Since Gwynne Mhuireach, a doctoral student in landscape architecture, left the farm where she grew up near Klamath Falls she became curious about health differences between people who grew up in rural and urban areas.
With a bachelor's degree in biology from the University of Washington and a master's degree from the UO in architecture, Mhuireach initially got involved in the Biology of the Built Environment Center's pioneering exploration of microbial communities inside buildings.
Now, she's back outdoors looking at greenery — particularly the microbes in the air above and around the vegetation — in urban areas. She's just completed a pilot study in which she explored Eugene's parks and parking lots. Her findings are in the journal Science of the Total Environment.
"We're starting to build larger and more complex cities," Mhuireach said. "I am interested in ways to help maintain people's health and happiness as we do so. Some studies say that as we are building these denser cities we are losing green space. I am looking for mechanisms that explain why vegetation helps people and how we can design for it."
Gwynne Mhuireach on the effort to understand what microbes in the air are good for us:
At a glance, her findings are intuitive: Airborne bacterial communities differ from one park to the next, but those of parking lots are alike and also differ from those of parks in subtle but potentially important ways. After all, parks often have different vegetation in them, and parking lots are much the same — asphalt bombarded by solar radiation as well as exposed to heavy metals and fuel from vehicles.
The importance is that the study gets at not only the differences in microbial communities but also how far from a park the influence may extend, says co-author Bart Johnson, a professor of landscape architecture. It sets a baseline for future studies. It also proves that their inexpensive data-collection approach — putting out sterilized petri dishes to collect air samples — works just fine.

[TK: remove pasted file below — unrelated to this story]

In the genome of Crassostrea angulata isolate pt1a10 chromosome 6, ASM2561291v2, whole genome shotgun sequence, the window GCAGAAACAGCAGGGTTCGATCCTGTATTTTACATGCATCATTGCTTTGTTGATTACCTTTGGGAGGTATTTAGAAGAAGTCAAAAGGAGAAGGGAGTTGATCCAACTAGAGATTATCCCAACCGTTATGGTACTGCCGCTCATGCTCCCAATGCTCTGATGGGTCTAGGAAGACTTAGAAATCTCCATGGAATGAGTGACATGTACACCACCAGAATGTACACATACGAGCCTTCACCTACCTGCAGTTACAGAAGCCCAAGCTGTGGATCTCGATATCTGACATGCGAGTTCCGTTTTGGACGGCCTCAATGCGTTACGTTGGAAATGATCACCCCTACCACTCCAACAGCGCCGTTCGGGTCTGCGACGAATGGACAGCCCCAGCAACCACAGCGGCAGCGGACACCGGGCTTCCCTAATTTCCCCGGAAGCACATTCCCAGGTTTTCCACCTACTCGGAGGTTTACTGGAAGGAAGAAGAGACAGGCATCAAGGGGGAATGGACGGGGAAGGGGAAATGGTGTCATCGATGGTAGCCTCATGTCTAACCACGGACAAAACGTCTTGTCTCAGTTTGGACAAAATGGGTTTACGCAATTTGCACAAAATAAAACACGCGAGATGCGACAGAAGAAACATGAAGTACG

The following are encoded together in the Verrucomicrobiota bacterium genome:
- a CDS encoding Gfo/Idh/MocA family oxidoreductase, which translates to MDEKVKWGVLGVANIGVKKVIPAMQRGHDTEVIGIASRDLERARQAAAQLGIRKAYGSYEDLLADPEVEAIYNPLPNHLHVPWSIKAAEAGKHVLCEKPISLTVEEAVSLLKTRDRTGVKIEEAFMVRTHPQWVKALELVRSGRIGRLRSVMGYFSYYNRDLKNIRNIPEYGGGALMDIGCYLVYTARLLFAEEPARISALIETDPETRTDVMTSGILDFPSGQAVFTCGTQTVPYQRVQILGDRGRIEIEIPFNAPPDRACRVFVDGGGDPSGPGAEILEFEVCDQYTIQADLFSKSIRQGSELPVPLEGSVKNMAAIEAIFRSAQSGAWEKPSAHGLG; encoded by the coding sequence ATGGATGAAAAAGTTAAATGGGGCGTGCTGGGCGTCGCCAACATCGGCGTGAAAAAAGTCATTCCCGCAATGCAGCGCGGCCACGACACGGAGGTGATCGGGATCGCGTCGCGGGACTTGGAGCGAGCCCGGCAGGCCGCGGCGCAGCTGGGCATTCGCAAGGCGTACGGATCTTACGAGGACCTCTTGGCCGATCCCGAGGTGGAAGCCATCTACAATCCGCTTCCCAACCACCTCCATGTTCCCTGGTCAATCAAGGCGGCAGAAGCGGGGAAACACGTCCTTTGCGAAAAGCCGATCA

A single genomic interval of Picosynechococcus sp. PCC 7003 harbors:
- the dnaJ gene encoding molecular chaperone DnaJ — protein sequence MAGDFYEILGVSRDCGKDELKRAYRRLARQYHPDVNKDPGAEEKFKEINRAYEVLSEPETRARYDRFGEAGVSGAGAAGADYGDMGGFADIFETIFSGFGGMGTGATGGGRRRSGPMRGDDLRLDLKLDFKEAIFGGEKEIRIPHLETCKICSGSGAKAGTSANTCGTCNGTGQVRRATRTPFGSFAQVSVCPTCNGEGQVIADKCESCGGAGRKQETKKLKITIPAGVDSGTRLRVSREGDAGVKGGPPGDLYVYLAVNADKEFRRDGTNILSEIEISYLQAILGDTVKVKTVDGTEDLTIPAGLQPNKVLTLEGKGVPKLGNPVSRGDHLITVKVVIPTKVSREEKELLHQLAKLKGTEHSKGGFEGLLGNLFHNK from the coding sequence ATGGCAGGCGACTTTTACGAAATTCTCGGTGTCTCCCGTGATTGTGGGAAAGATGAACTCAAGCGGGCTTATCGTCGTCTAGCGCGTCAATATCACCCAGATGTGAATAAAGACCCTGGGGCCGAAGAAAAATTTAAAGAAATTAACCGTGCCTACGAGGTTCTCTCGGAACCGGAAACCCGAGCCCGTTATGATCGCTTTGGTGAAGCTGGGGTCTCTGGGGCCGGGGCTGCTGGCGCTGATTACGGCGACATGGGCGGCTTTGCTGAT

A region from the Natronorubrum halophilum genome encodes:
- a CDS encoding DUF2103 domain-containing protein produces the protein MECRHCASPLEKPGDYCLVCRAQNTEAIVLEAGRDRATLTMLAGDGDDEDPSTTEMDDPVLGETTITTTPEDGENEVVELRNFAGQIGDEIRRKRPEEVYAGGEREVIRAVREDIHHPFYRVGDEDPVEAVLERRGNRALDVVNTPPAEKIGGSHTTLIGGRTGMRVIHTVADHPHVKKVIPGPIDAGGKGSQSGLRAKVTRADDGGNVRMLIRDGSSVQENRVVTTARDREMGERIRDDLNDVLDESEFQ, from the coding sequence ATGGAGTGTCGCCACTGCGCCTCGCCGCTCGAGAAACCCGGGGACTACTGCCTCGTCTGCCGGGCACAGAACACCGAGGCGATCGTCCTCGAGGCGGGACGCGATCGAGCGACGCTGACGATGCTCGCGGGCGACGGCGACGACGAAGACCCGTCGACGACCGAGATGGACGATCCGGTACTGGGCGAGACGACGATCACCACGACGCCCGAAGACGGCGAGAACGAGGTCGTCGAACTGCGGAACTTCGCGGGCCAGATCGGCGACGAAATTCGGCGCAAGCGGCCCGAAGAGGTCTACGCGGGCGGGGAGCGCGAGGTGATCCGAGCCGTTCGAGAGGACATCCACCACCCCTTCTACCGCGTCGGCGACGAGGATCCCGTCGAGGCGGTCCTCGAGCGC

The research team collected six air samples over an eight-hour period at five parks and five parking lots. All locations were free of tall trees that block air movement to limit the effect of microbial differences due to air circulation. The idea, Mhuireach said, was to first discover whether vegetation was a significant source of microbes for nearby areas.
The samples were gathered using three petri dishes and three vacuum-pump-driven units — all placed 6 feet above the ground at each site. Researchers collected 5.8 million DNA sequences representing 16,633 genetically distinct microorganisms from 40 unique bacterial groups.
DNA analyses found that the bacteria Sphingomonas, commonly found in soil and on plant surfaces, accounted for one fourth of all bacteria collected. Another four soil-associated species also were abundant. Samples were gathered during the harvesting season of the grass-seed industry north of Eugene, when prevailing winds likely blew associated microbes into the sites, researchers noted.
Parking lots were similar to each other, with a prevalence of Acetobacteraceae, another family of plant- and soil-associated bacteria, while parks had unique bacterial fingerprints likely reflecting vegetation types in and near each park.
The findings provide evidence of how differences in vegetation in an urban area influence airborne microbial communities at fine spatial scales, Johnson said. While it is not known just how plant-associated microbes affect human health and how microbes contribute benefits for people in parks, the researchers suggest that green spaces within about 1,300 feet of homes would make it more likely that city dwellers are exposed to a “park-like microbiome.”
Bart Johnson on the overall implications of this research:
"There have been studies that compared the health of children who grow up on farms versus cities," Johnson said. "They've concluded that the lower incidence of allergies in children from farms was related to different microbial exposures, but there has been little work to examine whether there is enough microbial variation at the fine spatial scales of a park, a street or a block to potentially influence the health of children in cities."
It may be, Mhuireach said, that healthy air depends not just on the absence of bad things like pollutants, but the presence of good things such as bacteria with which humans have co-evolved.
—By Jim Barlow, University Communications